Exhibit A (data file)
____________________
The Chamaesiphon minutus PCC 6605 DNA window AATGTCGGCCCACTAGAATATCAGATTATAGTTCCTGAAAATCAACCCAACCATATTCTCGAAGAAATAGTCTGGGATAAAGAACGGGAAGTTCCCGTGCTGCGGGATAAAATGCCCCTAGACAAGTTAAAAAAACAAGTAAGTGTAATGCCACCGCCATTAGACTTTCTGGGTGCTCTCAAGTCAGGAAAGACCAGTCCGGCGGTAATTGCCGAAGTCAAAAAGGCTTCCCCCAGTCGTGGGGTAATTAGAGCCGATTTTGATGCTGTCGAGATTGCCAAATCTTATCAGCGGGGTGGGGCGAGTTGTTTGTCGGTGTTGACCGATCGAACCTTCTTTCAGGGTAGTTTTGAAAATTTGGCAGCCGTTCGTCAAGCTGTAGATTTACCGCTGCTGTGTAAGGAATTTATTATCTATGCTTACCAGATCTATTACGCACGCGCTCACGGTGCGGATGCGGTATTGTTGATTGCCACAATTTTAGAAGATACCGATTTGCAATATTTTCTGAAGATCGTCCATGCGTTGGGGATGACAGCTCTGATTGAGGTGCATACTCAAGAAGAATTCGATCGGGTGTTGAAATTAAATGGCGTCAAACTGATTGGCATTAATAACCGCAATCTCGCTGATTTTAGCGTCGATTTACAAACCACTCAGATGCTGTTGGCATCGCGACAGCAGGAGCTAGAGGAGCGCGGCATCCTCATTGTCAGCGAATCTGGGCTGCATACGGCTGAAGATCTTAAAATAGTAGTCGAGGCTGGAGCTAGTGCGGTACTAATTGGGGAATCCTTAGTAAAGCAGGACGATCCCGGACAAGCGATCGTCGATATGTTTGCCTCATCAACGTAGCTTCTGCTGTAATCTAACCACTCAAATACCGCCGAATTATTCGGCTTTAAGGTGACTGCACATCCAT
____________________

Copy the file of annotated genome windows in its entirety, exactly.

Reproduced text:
The Chamaesiphon minutus PCC 6605 DNA window AATGTCGGCCCACTAGAATATCAGATTATAGTTCCTGAAAATCAACCCAACCATATTCTCGAAGAAATAGTCTGGGATAAAGAACGGGAAGTTCCCGTGCTGCGGGATAAAATGCCCCTAGACAAGTTAAAAAAACAAGTAAGTGTAATGCCACCGCCATTAGACTTTCTGGGTGCTCTCAAGTCAGGAAAGACCAGTCCGGCGGTAATTGCCGAAGTCAAAAAGGCTTCCCCCAGTCGTGGGGTAATTAGAGCCGATTTTGATGCTGTCGAGATTGCCAAATCTTATCAGCGGGGTGGGGCGAGTTGTTTGTCGGTGTTGACCGATCGAACCTTCTTTCAGGGTAGTTTTGAAAATTTGGCAGCCGTTCGTCAAGCTGTAGATTTACCGCTGCTGTGTAAGGAATTTATTATCTATGCTTACCAGATCTATTACGCACGCGCTCACGGTGCGGATGCGGTATTGTTGATTGCCACAATTTTAGAAGATACCGATTTGCAATATTTTCTGAAGATCGTCCATGCGTTGGGGATGACAGCTCTGATTGAGGTGCATACTCAAGAAGAATTCGATCGGGTGTTGAAATTAAATGGCGTCAAACTGATTGGCATTAATAACCGCAATCTCGCTGATTTTAGCGTCGATTTACAAACCACTCAGATGCTGTTGGCATCGCGACAGCAGGAGCTAGAGGAGCGCGGCATCCTCATTGTCAGCGAATCTGGGCTGCATACGGCTGAAGATCTTAAAATAGTAGTCGAGGCTGGAGCTAGTGCGGTACTAATTGGGGAATCCTTAGTAAAGCAGGACGATCCCGGACAAGCGATCGTCGATATGTTTGCCTCATCAACGTAGCTTCTGCTGTAATCTAACCACTCAAATACCGCCGAATTATTCGGCTTTAAGGTGACTGCACATCCAT